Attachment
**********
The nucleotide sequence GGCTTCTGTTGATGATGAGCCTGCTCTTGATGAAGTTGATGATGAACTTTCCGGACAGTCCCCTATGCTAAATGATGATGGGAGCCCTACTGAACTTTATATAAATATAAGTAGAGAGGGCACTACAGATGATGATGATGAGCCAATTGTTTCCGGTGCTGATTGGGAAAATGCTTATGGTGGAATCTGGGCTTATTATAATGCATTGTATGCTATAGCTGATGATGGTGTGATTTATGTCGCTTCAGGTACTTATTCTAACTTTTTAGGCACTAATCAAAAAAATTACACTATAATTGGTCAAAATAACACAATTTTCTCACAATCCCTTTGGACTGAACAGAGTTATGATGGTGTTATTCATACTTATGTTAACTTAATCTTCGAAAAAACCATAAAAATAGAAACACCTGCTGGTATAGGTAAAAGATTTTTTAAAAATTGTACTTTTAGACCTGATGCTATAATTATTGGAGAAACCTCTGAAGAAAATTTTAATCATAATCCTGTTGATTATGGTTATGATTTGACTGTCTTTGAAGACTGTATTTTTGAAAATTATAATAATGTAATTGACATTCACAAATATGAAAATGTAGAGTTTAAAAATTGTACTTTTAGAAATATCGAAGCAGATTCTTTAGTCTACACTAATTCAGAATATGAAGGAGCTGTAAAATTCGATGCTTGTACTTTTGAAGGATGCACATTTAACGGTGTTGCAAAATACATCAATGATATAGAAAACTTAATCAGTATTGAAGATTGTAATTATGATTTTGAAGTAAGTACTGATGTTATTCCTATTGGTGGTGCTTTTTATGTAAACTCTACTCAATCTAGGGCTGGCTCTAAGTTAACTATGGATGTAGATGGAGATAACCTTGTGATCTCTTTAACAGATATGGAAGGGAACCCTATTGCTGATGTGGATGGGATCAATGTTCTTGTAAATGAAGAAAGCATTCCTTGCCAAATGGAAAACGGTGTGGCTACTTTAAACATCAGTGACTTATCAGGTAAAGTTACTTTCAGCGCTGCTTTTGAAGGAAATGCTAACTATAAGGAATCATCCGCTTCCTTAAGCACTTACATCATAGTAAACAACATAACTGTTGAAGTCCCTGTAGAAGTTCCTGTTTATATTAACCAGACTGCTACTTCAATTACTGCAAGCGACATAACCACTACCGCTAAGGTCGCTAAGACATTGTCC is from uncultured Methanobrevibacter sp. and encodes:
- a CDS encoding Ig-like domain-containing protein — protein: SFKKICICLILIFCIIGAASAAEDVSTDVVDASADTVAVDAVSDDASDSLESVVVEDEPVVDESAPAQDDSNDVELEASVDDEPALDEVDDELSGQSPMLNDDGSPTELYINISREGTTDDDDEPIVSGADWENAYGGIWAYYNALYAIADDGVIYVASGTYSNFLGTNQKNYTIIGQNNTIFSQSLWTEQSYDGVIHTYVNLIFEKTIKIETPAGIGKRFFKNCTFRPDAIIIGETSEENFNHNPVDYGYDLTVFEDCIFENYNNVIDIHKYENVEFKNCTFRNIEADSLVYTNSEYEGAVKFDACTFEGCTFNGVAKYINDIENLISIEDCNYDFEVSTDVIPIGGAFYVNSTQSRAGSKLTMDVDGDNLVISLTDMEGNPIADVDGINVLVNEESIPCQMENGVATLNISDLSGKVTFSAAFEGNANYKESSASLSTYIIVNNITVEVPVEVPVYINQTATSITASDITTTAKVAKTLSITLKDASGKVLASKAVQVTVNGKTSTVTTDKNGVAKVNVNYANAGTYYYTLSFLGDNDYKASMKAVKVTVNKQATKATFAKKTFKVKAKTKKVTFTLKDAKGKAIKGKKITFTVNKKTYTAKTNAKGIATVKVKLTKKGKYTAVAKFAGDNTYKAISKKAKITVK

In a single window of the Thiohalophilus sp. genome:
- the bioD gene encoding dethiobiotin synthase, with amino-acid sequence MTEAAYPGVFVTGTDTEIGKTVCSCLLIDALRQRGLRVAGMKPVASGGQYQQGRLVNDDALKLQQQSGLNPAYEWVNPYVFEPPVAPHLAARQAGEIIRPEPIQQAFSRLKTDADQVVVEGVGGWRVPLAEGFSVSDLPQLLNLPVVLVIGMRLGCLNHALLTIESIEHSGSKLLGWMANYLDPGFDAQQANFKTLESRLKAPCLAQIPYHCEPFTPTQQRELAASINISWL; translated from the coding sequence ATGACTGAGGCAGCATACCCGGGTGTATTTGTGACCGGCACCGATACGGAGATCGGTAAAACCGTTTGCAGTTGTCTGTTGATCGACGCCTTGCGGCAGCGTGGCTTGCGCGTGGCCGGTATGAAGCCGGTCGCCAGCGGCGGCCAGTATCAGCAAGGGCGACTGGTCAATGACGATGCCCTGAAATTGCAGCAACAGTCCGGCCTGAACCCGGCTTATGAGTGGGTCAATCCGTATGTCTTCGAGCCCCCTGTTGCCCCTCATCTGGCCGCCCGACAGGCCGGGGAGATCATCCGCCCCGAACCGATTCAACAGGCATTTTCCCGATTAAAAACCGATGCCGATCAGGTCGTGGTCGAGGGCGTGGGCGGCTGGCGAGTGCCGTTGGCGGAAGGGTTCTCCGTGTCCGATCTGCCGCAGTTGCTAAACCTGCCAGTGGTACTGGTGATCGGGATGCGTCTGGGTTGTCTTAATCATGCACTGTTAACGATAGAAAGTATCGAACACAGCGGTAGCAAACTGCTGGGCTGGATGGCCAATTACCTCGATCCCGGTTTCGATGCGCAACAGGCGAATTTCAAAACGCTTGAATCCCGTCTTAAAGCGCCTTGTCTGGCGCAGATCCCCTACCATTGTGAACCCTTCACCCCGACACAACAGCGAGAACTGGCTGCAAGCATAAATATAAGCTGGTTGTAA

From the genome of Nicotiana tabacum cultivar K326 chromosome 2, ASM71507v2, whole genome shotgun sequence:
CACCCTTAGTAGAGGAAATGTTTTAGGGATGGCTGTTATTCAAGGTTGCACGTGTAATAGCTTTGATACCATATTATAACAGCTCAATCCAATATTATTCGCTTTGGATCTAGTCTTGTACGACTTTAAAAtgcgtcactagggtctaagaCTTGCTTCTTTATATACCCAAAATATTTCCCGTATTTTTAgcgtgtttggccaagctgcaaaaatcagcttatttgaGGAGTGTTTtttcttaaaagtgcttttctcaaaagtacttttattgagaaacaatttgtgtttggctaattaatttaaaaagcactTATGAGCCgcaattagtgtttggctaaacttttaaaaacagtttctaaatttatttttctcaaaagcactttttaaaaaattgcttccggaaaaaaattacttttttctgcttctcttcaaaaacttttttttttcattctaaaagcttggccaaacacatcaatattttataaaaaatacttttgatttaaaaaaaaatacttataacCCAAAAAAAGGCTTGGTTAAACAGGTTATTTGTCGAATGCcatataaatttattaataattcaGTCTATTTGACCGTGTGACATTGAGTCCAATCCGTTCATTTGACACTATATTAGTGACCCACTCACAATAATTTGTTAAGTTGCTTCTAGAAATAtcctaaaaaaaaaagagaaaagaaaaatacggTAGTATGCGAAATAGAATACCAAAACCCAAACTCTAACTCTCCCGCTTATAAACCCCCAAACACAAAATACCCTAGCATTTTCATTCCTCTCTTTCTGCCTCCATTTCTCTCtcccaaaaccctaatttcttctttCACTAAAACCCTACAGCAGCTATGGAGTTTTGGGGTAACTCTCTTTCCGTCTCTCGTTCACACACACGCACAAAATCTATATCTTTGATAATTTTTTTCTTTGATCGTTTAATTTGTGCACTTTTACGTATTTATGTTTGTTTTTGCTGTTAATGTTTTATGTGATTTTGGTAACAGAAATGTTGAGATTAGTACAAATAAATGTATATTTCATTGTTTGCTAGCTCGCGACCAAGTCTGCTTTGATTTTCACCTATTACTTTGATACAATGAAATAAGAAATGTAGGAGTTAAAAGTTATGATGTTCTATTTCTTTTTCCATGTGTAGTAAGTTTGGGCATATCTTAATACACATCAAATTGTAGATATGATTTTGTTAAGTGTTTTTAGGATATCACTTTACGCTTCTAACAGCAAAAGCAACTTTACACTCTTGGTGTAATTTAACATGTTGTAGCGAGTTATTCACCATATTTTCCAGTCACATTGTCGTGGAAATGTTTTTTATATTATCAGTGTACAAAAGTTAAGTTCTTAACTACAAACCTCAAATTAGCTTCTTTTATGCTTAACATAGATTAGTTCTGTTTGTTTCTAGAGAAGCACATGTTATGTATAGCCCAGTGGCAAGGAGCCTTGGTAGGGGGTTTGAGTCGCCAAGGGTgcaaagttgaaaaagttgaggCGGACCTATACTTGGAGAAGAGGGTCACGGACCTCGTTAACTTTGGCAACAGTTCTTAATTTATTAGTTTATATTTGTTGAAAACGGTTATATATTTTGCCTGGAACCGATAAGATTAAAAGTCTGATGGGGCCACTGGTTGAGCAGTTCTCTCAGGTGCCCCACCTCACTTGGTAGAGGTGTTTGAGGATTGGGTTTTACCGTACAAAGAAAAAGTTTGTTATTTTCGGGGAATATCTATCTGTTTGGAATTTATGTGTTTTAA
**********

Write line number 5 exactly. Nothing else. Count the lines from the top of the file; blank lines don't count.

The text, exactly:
From the genome of Nicotiana tabacum cultivar K326 chromosome 2, ASM71507v2, whole genome shotgun sequence: